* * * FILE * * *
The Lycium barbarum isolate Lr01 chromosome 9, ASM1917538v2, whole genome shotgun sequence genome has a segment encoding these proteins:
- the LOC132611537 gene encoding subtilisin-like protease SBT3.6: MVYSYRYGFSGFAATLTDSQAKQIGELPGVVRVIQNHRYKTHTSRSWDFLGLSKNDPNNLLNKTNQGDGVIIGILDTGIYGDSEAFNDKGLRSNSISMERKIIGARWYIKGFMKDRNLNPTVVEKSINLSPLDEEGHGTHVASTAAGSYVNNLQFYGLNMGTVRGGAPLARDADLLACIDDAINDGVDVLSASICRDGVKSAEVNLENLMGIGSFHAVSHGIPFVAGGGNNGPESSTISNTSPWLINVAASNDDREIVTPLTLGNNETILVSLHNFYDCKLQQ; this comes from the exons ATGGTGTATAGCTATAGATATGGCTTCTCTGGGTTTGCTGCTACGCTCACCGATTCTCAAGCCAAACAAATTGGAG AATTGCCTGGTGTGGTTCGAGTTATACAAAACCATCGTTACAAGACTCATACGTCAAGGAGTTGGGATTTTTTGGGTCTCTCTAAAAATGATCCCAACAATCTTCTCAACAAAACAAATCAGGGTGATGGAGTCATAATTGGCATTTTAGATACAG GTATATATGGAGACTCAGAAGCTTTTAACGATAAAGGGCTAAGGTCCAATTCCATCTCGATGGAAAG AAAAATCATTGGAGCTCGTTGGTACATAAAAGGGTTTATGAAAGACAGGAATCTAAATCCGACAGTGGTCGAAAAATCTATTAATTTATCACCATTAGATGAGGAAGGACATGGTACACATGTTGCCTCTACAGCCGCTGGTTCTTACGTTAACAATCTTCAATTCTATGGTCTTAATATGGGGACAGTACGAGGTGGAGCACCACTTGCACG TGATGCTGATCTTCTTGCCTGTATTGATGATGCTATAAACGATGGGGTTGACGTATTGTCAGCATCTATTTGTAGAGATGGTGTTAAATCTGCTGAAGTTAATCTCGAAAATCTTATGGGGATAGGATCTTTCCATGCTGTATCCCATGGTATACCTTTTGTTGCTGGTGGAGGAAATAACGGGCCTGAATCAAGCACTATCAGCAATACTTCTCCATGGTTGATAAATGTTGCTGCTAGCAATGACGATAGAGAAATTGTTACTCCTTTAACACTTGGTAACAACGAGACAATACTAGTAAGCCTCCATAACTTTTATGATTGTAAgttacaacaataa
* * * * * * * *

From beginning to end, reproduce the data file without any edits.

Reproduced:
The Lycium barbarum isolate Lr01 chromosome 9, ASM1917538v2, whole genome shotgun sequence genome has a segment encoding these proteins:
- the LOC132611537 gene encoding subtilisin-like protease SBT3.6: MVYSYRYGFSGFAATLTDSQAKQIGELPGVVRVIQNHRYKTHTSRSWDFLGLSKNDPNNLLNKTNQGDGVIIGILDTGIYGDSEAFNDKGLRSNSISMERKIIGARWYIKGFMKDRNLNPTVVEKSINLSPLDEEGHGTHVASTAAGSYVNNLQFYGLNMGTVRGGAPLARDADLLACIDDAINDGVDVLSASICRDGVKSAEVNLENLMGIGSFHAVSHGIPFVAGGGNNGPESSTISNTSPWLINVAASNDDREIVTPLTLGNNETILVSLHNFYDCKLQQ; this comes from the exons ATGGTGTATAGCTATAGATATGGCTTCTCTGGGTTTGCTGCTACGCTCACCGATTCTCAAGCCAAACAAATTGGAG AATTGCCTGGTGTGGTTCGAGTTATACAAAACCATCGTTACAAGACTCATACGTCAAGGAGTTGGGATTTTTTGGGTCTCTCTAAAAATGATCCCAACAATCTTCTCAACAAAACAAATCAGGGTGATGGAGTCATAATTGGCATTTTAGATACAG GTATATATGGAGACTCAGAAGCTTTTAACGATAAAGGGCTAAGGTCCAATTCCATCTCGATGGAAAG AAAAATCATTGGAGCTCGTTGGTACATAAAAGGGTTTATGAAAGACAGGAATCTAAATCCGACAGTGGTCGAAAAATCTATTAATTTATCACCATTAGATGAGGAAGGACATGGTACACATGTTGCCTCTACAGCCGCTGGTTCTTACGTTAACAATCTTCAATTCTATGGTCTTAATATGGGGACAGTACGAGGTGGAGCACCACTTGCACG TGATGCTGATCTTCTTGCCTGTATTGATGATGCTATAAACGATGGGGTTGACGTATTGTCAGCATCTATTTGTAGAGATGGTGTTAAATCTGCTGAAGTTAATCTCGAAAATCTTATGGGGATAGGATCTTTCCATGCTGTATCCCATGGTATACCTTTTGTTGCTGGTGGAGGAAATAACGGGCCTGAATCAAGCACTATCAGCAATACTTCTCCATGGTTGATAAATGTTGCTGCTAGCAATGACGATAGAGAAATTGTTACTCCTTTAACACTTGGTAACAACGAGACAATACTAGTAAGCCTCCATAACTTTTATGATTGTAAgttacaacaataa